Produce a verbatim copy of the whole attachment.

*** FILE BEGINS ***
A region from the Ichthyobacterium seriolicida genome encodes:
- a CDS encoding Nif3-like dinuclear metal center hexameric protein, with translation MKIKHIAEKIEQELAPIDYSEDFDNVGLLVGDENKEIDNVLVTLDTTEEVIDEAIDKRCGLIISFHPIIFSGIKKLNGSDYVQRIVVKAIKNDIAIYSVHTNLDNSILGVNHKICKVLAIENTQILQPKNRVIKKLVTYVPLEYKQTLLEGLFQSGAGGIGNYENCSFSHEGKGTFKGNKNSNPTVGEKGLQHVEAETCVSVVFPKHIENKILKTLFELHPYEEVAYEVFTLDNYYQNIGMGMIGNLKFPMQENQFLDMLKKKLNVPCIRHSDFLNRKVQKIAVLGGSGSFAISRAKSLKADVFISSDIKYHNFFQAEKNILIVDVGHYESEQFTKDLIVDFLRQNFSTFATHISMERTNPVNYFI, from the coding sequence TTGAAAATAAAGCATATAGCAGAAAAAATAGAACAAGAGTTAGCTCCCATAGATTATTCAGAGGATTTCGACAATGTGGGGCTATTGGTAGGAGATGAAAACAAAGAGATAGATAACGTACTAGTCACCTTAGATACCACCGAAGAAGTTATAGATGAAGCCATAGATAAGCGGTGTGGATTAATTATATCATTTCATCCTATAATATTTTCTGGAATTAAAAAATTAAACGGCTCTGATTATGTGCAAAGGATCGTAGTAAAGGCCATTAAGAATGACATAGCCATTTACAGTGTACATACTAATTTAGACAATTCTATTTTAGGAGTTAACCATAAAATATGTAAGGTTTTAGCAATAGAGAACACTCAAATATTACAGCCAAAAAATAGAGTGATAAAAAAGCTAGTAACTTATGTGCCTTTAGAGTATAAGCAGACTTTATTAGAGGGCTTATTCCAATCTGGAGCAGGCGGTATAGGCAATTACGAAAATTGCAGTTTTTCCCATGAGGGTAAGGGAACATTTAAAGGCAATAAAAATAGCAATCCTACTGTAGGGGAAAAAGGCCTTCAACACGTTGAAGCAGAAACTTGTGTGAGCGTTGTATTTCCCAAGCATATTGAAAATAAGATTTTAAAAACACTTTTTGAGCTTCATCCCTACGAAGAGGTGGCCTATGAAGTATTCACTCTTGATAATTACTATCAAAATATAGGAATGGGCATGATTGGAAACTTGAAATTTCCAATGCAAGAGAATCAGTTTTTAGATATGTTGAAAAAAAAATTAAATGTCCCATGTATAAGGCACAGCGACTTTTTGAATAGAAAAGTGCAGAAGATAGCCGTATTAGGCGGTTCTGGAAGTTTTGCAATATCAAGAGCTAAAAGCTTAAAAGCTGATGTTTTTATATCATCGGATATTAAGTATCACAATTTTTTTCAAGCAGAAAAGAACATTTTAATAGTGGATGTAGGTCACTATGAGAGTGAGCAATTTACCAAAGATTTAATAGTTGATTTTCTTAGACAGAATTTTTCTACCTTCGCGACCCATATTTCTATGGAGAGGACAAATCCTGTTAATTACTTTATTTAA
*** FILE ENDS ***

A region from the Ichthyobacterium seriolicida genome encodes:
- a CDS encoding Nif3-like dinuclear metal center hexameric protein, with translation MKIKHIAEKIEQELAPIDYSEDFDNVGLLVGDENKEIDNVLVTLDTTEEVIDEAIDKRCGLIISFHPIIFSGIKKLNGSDYVQRIVVKAIKNDIAIYSVHTNLDNSILGVNHKICKVLAIENTQILQPKNRVIKKLVTYVPLEYKQTLLEGLFQSGAGGIGNYENCSFSHEGKGTFKGNKNSNPTVGEKGLQHVEAETCVSVVFPKHIENKILKTLFELHPYEEVAYEVFTLDNYYQNIGMGMIGNLKFPMQENQFLDMLKKKLNVPCIRHSDFLNRKVQKIAVLGGSGSFAISRAKSLKADVFISSDIKYHNFFQAEKNILIVDVGHYESEQFTKDLIVDFLRQNFSTFATHISMERTNPVNYFI, from the coding sequence TTGAAAATAAAGCATATAGCAGAAAAAATAGAACAAGAGTTAGCTCCCATAGATTATTCAGAGGATTTCGACAATGTGGGGCTATTGGTAGGAGATGAAAACAAAGAGATAGATAACGTACTAGTCACCTTAGATACCACCGAAGAAGTTATAGATGAAGCCATAGATAAGCGGTGTGGATTAATTATATCATTTCATCCTATAATATTTTCTGGAATTAAAAAATTAAACGGCTCTGATTATGTGCAAAGGATCGTAGTAAAGGCCATTAAGAATGACATAGCCATTTACAGTGTACATACTAATTTAGACAATTCTATTTTAGGAGTTAACCATAAAATATGTAAGGTTTTAGCAATAGAGAACACTCAAATATTACAGCCAAAAAATAGAGTGATAAAAAAGCTAGTAACTTATGTGCCTTTAGAGTATAAGCAGACTTTATTAGAGGGCTTATTCCAATCTGGAGCAGGCGGTATAGGCAATTACGAAAATTGCAGTTTTTCCCATGAGGGTAAGGGAACATTTAAAGGCAATAAAAATAGCAATCCTACTGTAGGGGAAAAAGGCCTTCAACACGTTGAAGCAGAAACTTGTGTGAGCGTTGTATTTCCCAAGCATATTGAAAATAAGATTTTAAAAACACTTTTTGAGCTTCATCCCTACGAAGAGGTGGCCTATGAAGTATTCACTCTTGATAATTACTATCAAAATATAGGAATGGGCATGATTGGAAACTTGAAATTTCCAATGCAAGAGAATCAGTTTTTAGATATGTTGAAAAAAAAATTAAATGTCCCATGTATAAGGCACAGCGACTTTTTGAATAGAAAAGTGCAGAAGATAGCCGTATTAGGCGGTTCTGGAAGTTTTGCAATATCAAGAGCTAAAAGCTTAAAAGCTGATGTTTTTATATCATCGGATATTAAGTATCACAATTTTTTTCAAGCAGAAAAGAACATTTTAATAGTGGATGTAGGTCACTATGAGAGTGAGCAATTTACCAAAGATTTAATAGTTGATTTTCTTAGACAGAATTTTTCTACCTTCGCGACCCATATTTCTATGGAGAGGACAAATCCTGTTAATTACTTTATTTAA